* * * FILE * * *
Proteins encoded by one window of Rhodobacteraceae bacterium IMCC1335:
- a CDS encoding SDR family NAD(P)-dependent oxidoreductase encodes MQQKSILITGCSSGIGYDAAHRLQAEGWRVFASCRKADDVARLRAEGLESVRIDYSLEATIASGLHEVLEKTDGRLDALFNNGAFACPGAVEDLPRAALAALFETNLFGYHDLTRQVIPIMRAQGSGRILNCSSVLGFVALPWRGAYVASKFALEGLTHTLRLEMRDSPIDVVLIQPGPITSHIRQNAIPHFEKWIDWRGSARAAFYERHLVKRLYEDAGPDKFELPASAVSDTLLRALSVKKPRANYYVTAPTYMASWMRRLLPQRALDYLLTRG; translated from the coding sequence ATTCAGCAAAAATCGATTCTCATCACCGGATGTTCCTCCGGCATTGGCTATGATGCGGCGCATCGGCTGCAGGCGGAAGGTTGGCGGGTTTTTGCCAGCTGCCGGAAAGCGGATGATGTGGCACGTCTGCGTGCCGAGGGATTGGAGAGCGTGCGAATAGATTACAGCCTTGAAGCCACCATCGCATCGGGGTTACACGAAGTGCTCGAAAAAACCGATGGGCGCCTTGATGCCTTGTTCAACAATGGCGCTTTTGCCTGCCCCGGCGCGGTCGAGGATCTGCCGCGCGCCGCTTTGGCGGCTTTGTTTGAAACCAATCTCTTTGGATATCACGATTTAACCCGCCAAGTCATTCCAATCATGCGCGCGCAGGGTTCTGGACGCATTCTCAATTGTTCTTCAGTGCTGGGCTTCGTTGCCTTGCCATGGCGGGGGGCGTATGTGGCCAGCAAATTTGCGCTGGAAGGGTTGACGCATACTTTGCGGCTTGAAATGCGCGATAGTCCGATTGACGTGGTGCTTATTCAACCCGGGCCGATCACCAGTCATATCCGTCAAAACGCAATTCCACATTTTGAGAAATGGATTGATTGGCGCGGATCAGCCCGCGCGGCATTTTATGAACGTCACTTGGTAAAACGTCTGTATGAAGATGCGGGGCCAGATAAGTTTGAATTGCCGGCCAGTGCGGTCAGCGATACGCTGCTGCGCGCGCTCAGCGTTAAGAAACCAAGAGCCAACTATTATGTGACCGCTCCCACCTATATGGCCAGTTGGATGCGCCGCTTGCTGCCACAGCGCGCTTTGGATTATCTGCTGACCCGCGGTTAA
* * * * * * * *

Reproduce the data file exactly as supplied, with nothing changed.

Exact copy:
Proteins encoded by one window of Rhodobacteraceae bacterium IMCC1335:
- a CDS encoding SDR family NAD(P)-dependent oxidoreductase encodes MQQKSILITGCSSGIGYDAAHRLQAEGWRVFASCRKADDVARLRAEGLESVRIDYSLEATIASGLHEVLEKTDGRLDALFNNGAFACPGAVEDLPRAALAALFETNLFGYHDLTRQVIPIMRAQGSGRILNCSSVLGFVALPWRGAYVASKFALEGLTHTLRLEMRDSPIDVVLIQPGPITSHIRQNAIPHFEKWIDWRGSARAAFYERHLVKRLYEDAGPDKFELPASAVSDTLLRALSVKKPRANYYVTAPTYMASWMRRLLPQRALDYLLTRG; translated from the coding sequence ATTCAGCAAAAATCGATTCTCATCACCGGATGTTCCTCCGGCATTGGCTATGATGCGGCGCATCGGCTGCAGGCGGAAGGTTGGCGGGTTTTTGCCAGCTGCCGGAAAGCGGATGATGTGGCACGTCTGCGTGCCGAGGGATTGGAGAGCGTGCGAATAGATTACAGCCTTGAAGCCACCATCGCATCGGGGTTACACGAAGTGCTCGAAAAAACCGATGGGCGCCTTGATGCCTTGTTCAACAATGGCGCTTTTGCCTGCCCCGGCGCGGTCGAGGATCTGCCGCGCGCCGCTTTGGCGGCTTTGTTTGAAACCAATCTCTTTGGATATCACGATTTAACCCGCCAAGTCATTCCAATCATGCGCGCGCAGGGTTCTGGACGCATTCTCAATTGTTCTTCAGTGCTGGGCTTCGTTGCCTTGCCATGGCGGGGGGCGTATGTGGCCAGCAAATTTGCGCTGGAAGGGTTGACGCATACTTTGCGGCTTGAAATGCGCGATAGTCCGATTGACGTGGTGCTTATTCAACCCGGGCCGATCACCAGTCATATCCGTCAAAACGCAATTCCACATTTTGAGAAATGGATTGATTGGCGCGGATCAGCCCGCGCGGCATTTTATGAACGTCACTTGGTAAAACGTCTGTATGAAGATGCGGGGCCAGATAAGTTTGAATTGCCGGCCAGTGCGGTCAGCGATACGCTGCTGCGCGCGCTCAGCGTTAAGAAACCAAGAGCCAACTATTATGTGACCGCTCCCACCTATATGGCCAGTTGGATGCGCCGCTTGCTGCCACAGCGCGCTTTGGATTATCTGCTGACCCGCGGTTAA